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What is the entropy change

  1. Aug 10, 2004 #1
    The heat of vaporization of chloroform at its boiling point (61.2 degrees C) is 29.6*10^3 J/mol. What is the entropy change when 1.2 mol CHCl3 vaporizes at its boiling point?

    I realize I am supposed to use the definition of entropy which is S=q/T but I dont know how the 1.2 mol of CHCl3 plays a part. Anyone care to help?
     
    Last edited by a moderator: Jan 7, 2014
  2. jcsd
  3. Aug 10, 2004 #2
    To make things easier, it is best to describe what the state is of the chloroform at the beginning and at the end.
    CHCl3(l,61.2 C, 1 atm) <------> (equilibrium) CHCl3(g, 61.2 C, 1 atm)


    Since it is an equilibrium we are talking about DG=0 (delta G). You also know DG=DH-DS(T). So 0=DH-DS(T) or change in entropy=DH/T. In this case DH is just equal to DH_vap=29.6kJ/mol. So DS=(29.6kJ/mol)/342.1K . You can do the arithmetic. As you will see DS is in kJ/Kmol. DS is usually written in J/K so multiply the answer you get by your 1.2 mol.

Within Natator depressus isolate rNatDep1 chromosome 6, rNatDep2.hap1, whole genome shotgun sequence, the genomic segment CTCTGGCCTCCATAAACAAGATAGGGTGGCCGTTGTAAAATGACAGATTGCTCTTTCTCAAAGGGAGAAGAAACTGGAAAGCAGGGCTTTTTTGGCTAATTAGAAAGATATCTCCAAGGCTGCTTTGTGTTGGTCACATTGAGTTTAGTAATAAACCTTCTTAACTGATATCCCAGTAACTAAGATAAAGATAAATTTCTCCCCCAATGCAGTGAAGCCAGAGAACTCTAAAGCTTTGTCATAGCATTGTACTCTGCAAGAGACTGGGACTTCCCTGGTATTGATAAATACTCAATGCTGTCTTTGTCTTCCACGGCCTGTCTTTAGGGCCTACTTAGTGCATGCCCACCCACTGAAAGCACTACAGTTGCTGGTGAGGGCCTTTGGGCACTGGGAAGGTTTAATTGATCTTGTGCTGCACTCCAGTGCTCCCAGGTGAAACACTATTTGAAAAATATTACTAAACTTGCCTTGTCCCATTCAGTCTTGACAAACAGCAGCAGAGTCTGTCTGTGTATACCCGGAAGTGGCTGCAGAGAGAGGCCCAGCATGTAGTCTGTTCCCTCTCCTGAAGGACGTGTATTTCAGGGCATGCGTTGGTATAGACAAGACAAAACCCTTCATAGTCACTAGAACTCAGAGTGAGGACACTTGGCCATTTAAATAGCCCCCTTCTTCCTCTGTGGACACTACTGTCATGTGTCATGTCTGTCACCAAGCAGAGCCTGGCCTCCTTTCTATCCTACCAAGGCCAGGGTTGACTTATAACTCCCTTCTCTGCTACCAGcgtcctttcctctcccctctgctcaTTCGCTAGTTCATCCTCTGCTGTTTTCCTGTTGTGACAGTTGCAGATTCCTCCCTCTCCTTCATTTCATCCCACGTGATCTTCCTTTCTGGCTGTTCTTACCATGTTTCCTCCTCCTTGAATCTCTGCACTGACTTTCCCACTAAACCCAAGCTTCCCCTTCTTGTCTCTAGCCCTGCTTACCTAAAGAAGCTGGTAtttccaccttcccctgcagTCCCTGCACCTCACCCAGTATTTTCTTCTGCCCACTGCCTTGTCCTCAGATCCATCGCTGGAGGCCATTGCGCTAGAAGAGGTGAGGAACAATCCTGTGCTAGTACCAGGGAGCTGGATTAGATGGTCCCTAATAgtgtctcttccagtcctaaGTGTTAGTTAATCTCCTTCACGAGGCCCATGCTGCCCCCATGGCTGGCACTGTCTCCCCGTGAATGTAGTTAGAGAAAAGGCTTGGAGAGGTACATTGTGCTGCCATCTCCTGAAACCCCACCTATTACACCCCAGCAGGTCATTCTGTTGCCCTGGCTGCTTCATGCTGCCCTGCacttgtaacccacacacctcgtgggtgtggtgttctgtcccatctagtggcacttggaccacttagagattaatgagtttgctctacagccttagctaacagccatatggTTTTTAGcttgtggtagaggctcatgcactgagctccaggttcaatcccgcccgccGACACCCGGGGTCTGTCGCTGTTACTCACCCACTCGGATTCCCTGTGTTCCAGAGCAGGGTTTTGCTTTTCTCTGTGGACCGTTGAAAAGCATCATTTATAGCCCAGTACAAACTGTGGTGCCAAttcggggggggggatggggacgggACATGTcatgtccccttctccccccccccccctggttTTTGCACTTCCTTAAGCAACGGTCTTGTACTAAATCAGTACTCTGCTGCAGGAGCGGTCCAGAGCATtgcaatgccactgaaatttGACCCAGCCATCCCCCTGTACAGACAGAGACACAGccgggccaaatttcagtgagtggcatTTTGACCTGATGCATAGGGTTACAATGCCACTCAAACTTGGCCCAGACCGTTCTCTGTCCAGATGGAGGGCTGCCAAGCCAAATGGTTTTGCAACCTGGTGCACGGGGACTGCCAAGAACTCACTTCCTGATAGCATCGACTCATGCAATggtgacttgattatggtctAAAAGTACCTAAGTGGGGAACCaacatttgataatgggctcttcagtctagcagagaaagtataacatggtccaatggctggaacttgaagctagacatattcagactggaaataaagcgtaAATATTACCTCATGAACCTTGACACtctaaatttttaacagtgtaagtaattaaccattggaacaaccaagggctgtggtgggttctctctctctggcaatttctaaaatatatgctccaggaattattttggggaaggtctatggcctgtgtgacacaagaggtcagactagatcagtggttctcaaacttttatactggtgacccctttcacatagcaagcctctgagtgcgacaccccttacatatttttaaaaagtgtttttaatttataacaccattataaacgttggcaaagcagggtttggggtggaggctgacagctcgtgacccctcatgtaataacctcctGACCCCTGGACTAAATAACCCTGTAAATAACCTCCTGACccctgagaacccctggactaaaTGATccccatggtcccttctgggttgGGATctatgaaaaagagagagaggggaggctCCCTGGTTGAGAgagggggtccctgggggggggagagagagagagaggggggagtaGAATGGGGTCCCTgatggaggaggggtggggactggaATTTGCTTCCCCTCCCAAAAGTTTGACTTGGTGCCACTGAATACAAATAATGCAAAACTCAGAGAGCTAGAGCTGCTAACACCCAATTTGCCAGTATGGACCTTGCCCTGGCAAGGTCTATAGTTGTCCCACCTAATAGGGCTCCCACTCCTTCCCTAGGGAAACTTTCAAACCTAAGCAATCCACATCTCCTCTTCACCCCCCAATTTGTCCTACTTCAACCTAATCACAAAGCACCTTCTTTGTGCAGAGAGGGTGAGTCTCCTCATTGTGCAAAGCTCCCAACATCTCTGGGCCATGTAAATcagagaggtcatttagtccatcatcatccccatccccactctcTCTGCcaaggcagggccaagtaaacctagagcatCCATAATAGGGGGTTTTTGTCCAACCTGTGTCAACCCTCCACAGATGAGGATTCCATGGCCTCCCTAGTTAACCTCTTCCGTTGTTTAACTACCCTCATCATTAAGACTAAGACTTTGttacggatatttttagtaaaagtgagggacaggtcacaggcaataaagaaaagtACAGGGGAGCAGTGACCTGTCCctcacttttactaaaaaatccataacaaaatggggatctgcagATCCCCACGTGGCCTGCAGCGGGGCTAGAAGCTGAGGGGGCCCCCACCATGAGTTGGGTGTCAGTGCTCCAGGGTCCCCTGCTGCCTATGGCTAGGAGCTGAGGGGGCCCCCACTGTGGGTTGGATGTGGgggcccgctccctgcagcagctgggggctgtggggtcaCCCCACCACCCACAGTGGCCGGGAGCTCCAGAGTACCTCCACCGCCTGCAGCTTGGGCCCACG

A more interesting question would have been if your chloroform started at a different temperature than at the boiling point and the gas was heated to a temperature hotter than 61.2 C.
     
  4. Aug 11, 2004 #3
    Alright, thanks alot! I have one more problem before my exam in the morning.

    The enthalpy change when liquid methanol, CH3OH, vaporizes at 25 degrees C is 37.4 kJ/mol. What is the entropy change when 1.5 mol of vapor in quilibrium with liquid condenses to liquid at 25 degrees C?

    I was able to do this and i got -188.

    Then it says that the entropy of the vapor at 25C is 252 J/molK. What is the entropy of the liquid at this temperature?

    How do I do this second part? Thanks alot!
     
  5. Aug 11, 2004 #4
    Yes -188 J/K is right. You know DS for the entire process is -188J/K. But DS=Sum of S for Products-Sum S Reactants. So -188J/k=(1.5mol)(x)-(1.5mol)(252J/Kmol). X is the entropy of the liquid. Solve for x.
     
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